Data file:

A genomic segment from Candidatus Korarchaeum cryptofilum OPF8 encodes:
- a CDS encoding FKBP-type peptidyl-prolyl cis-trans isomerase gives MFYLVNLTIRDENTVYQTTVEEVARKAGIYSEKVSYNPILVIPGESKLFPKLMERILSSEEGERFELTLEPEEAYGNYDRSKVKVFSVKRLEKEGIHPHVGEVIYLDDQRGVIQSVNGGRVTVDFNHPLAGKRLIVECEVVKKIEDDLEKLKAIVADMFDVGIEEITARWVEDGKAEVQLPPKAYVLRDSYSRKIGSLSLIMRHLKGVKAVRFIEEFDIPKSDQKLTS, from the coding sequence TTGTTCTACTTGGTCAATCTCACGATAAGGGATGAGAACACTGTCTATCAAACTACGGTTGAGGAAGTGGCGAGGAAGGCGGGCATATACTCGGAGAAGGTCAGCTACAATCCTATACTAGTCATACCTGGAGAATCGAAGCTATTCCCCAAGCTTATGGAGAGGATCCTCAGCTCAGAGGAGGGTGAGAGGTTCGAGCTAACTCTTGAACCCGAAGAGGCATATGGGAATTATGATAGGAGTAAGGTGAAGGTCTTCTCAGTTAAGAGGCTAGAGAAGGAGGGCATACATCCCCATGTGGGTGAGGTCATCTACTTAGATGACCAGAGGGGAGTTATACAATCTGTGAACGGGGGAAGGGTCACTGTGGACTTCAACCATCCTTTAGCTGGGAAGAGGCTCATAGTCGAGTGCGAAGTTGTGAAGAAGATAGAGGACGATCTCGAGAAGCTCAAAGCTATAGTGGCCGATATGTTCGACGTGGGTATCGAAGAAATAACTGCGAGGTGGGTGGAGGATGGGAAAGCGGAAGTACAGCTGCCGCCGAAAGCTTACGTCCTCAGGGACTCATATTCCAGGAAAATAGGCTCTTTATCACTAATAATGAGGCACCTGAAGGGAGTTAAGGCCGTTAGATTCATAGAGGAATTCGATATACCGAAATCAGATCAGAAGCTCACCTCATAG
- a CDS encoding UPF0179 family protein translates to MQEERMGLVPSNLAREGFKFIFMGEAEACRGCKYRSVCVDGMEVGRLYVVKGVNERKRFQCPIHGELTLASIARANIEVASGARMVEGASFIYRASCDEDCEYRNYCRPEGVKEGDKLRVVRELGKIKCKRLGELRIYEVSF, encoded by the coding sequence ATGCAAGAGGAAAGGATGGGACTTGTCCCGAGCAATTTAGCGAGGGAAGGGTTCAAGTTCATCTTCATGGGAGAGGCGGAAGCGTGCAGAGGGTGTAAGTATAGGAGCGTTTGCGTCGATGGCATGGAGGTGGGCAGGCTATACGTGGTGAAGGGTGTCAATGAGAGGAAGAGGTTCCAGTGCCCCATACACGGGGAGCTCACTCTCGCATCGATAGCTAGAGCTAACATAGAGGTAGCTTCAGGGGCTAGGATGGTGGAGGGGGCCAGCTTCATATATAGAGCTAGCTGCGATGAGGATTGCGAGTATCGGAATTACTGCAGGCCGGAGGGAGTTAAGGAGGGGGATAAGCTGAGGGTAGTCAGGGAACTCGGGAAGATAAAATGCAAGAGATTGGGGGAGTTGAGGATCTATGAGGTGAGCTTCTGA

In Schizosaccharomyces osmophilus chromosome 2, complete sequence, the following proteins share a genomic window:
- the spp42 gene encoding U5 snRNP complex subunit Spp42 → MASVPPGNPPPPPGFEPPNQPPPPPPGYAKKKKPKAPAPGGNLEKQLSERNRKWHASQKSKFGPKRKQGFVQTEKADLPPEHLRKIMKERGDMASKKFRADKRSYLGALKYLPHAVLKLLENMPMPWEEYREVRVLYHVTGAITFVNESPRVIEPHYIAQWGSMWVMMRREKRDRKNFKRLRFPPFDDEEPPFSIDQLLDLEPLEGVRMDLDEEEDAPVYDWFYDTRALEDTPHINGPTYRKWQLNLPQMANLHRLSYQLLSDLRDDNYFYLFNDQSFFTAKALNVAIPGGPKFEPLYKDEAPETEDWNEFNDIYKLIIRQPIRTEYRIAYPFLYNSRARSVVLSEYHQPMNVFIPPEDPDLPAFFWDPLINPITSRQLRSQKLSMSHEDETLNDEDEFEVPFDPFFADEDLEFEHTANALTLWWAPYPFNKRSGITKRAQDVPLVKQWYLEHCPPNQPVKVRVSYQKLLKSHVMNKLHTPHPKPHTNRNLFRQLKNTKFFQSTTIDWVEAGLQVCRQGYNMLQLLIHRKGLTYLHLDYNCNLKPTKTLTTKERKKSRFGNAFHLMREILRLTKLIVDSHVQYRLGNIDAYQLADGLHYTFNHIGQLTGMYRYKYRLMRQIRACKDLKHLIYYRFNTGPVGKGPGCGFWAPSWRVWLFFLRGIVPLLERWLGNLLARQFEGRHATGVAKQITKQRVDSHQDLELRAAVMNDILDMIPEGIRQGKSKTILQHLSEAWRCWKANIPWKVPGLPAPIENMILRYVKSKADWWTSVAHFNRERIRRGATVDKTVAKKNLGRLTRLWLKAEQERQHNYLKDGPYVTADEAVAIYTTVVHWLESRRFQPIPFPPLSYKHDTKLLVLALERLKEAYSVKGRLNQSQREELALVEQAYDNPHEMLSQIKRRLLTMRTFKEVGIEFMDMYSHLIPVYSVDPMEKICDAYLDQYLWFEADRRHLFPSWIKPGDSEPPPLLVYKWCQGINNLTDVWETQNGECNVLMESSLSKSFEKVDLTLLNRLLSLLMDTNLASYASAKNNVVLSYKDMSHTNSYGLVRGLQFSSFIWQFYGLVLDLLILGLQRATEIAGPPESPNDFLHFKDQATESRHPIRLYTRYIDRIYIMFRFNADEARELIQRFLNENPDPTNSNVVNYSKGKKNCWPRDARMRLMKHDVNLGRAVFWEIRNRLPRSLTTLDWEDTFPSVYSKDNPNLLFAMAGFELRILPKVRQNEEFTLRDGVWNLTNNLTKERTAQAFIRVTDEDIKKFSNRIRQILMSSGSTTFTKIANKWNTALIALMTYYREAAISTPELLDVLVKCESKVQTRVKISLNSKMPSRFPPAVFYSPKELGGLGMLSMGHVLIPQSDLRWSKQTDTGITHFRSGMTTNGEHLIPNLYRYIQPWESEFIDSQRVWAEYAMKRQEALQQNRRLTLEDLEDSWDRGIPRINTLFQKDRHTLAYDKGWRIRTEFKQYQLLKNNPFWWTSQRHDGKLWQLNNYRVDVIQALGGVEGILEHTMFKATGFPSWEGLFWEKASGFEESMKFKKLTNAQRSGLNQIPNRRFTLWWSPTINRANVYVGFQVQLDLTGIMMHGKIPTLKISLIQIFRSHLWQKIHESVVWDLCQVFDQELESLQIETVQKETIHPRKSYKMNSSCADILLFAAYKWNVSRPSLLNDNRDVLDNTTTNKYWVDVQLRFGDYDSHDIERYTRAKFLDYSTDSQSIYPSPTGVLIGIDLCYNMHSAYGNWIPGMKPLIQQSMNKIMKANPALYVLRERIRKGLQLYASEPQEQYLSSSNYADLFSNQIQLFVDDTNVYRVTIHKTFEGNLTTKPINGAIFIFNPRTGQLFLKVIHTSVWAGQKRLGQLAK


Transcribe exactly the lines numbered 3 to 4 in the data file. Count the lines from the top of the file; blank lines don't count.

- a CDS encoding UPF0179 family protein translates to MQEERMGLVPSNLAREGFKFIFMGEAEACRGCKYRSVCVDGMEVGRLYVVKGVNERKRFQCPIHGELTLASIARANIEVASGARMVEGASFIYRASCDEDCEYRNYCRPEGVKEGDKLRVVRELGKIKCKRLGELRIYEVSF, encoded by the coding sequence ATGCAAGAGGAAAGGATGGGACTTGTCCCGAGCAATTTAGCGAGGGAAGGGTTCAAGTTCATCTTCATGGGAGAGGCGGAAGCGTGCAGAGGGTGTAAGTATAGGAGCGTTTGCGTCGATGGCATGGAGGTGGGCAGGCTATACGTGGTGAAGGGTGTCAATGAGAGGAAGAGGTTCCAGTGCCCCATACACGGGGAGCTCACTCTCGCATCGATAGCTAGAGCTAACATAGAGGTAGCTTCAGGGGCTAGGATGGTGGAGGGGGCCAGCTTCATATATAGAGCTAGCTGCGATGAGGATTGCGAGTATCGGAATTACTGCAGGCCGGAGGGAGTTAAGGAGGGGGATAAGCTGAGGGTAGTCAGGGAACTCGGGAAGATAAAATGCAAGAGATTGGGGGAGTTGAGGATCTATGAGGTGAGCTTCTGA

In Schizosaccharomyces osmophilus chromosome 2, complete sequence, the following proteins share a genomic window: